“Coins are really quite fascinating and as I got older, I had quite a massive supply of Saudi and foreign coins. So, when King Salman became the ruler of Saudi Arabia in 2015, I immediately thought of doing something new by using these coins to express my support to the new Custodian of the Two Holy Mosques,” he said.
The second-largest image that Al-Najjar created was of Crown Prince Mohammed bin Salman with 2,800 coins.
Al-Najjar now hopes to sell his paintings to those interested in creative and distinctive artworks.
He also aims to make the largest portrait in the world with coins and enter it in Guinness World Records.
JEDDAH: King Abdullah University of Science and Technology has launched a nationwide awareness campaign #HereToLead to promote gender equality and reinforce women’s advancement in Saudi Arabia.
As part of the initiative, a survey carried out at KAUST among Saudi women, both staff and students, showed that participants regard the university as a fostering environment with pioneering initiatives to encourage women’s professional development and empowerment.
The campaign is expected to run throughout the year to showcase the success stories of Saudi women at KAUST, highlighting their achievements, as well as their contributions to the Saudi community and economy.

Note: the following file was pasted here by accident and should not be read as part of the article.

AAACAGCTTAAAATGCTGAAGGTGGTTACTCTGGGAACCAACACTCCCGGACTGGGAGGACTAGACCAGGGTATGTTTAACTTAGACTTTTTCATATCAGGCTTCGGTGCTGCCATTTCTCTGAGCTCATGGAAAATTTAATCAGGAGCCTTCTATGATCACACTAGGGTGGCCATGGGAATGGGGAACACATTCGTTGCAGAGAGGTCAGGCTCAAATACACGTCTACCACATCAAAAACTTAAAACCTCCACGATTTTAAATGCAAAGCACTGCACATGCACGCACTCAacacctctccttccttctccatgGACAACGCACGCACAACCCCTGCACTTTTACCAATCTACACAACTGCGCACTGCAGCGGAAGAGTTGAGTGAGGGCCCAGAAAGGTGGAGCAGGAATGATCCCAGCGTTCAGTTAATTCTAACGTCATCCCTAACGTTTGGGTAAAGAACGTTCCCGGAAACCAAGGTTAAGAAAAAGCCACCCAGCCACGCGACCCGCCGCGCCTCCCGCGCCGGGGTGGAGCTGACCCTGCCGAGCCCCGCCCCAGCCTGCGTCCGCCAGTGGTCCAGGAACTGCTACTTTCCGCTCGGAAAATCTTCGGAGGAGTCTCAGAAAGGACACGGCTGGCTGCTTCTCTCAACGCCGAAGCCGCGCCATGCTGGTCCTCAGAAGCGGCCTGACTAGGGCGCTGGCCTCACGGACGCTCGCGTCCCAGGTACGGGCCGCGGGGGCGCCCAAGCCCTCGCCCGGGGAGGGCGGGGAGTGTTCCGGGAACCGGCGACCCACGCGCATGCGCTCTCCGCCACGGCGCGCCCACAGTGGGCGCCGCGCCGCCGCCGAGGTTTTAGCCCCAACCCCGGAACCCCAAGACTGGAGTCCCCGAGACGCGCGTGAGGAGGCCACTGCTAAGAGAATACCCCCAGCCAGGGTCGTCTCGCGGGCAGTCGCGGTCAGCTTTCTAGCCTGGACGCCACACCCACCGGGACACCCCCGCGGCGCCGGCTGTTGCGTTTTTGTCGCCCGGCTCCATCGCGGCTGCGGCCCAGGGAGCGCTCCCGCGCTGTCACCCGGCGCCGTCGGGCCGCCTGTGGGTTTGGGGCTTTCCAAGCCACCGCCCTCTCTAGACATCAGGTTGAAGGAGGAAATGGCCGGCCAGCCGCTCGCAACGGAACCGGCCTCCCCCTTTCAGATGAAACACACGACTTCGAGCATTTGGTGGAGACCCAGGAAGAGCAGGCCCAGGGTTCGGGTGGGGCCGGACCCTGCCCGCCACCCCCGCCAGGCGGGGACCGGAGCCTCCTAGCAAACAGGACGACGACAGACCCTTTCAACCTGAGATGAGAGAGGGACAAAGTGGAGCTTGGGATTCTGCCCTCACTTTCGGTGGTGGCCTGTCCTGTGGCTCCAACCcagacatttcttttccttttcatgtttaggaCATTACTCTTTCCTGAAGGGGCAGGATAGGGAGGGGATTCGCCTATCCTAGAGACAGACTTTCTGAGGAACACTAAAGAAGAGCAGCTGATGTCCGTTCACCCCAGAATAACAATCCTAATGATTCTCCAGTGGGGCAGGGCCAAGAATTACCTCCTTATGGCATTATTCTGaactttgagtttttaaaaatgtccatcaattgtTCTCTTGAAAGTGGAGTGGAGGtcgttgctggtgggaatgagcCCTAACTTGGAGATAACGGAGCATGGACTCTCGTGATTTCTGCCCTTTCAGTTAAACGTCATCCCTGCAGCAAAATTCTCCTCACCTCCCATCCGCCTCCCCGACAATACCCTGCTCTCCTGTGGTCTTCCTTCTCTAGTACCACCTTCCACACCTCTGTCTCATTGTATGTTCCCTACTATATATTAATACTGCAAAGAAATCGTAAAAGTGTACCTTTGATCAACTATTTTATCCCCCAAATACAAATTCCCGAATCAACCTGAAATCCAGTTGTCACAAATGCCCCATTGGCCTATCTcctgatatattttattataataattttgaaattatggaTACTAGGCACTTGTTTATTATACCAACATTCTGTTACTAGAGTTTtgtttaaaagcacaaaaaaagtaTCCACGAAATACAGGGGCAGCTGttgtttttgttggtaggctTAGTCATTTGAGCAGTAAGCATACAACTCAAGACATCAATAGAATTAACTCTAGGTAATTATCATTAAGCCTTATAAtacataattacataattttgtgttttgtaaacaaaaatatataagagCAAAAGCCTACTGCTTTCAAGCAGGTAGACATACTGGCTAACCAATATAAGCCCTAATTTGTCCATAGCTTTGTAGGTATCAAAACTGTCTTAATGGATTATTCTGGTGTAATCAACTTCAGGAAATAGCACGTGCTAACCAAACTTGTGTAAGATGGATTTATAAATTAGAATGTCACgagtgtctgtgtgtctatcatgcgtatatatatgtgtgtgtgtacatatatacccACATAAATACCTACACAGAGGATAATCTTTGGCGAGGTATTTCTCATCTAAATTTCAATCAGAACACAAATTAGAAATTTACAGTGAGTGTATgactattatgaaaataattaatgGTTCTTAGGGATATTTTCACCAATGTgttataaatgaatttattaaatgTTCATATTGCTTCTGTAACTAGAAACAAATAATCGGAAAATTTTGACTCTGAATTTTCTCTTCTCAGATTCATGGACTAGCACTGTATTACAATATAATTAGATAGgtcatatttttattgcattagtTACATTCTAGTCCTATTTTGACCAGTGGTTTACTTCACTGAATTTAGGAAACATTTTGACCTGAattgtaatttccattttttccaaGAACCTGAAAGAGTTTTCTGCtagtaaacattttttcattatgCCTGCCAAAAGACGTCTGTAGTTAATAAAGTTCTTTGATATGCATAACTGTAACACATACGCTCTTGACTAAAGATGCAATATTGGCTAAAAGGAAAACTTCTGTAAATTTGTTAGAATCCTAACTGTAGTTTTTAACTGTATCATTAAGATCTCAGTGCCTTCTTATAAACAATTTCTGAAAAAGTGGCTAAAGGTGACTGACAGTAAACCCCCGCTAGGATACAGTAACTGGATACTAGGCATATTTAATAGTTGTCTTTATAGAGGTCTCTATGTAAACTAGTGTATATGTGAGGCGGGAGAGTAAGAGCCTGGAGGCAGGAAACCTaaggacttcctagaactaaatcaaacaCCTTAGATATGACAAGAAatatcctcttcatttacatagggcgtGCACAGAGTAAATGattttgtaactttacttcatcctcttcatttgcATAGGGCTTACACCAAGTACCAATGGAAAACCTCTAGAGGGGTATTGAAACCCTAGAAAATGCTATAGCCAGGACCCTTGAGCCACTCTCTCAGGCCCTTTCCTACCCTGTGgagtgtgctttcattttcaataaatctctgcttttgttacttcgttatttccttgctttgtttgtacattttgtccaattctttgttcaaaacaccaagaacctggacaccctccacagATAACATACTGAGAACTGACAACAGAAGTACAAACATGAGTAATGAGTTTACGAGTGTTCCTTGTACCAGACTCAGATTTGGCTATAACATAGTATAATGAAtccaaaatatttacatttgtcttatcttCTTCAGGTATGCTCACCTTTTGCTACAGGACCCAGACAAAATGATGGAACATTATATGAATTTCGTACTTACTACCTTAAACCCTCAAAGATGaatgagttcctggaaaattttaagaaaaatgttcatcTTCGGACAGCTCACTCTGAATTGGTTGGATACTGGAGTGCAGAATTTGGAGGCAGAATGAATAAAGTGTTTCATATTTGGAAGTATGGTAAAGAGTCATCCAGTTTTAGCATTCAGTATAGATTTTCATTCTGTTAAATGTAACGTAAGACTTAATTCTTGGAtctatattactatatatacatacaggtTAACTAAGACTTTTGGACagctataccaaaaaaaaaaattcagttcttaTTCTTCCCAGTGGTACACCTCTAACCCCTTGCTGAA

Vice-Chair of the Institutional Biosafety and Bioethics Committee at KAUST, Dana Al-Sulaiman, said the university “has been instrumental in my professional advancement, providing me with a wealth of opportunities and a vibrant environment that respects equity and inclusion. As a Saudi female faculty member, I have the chance to play a major role in educating the next generation and advancing the roles of women in the workplace.”
Linda Al-Zaben, a Ph.D. student in applied mathematics and computational sciences, said that the university gave her the opportunity to practice leadership skills, and acquire and develop coaching techniques.
“It also made me a better researcher because of the wide exposure it has,” she said.
KAUST is acclaimed for the opportunities to gives women to pursue graduate degrees. It is the first campus university offering Ph.D. degrees in engineering for women in the Kingdom and has allowed gender integration since opening in 2009.
The Saudi women who took part in the survey agree that KAUST supports their goals, bolsters their confidence and offers a path to greater possibilities.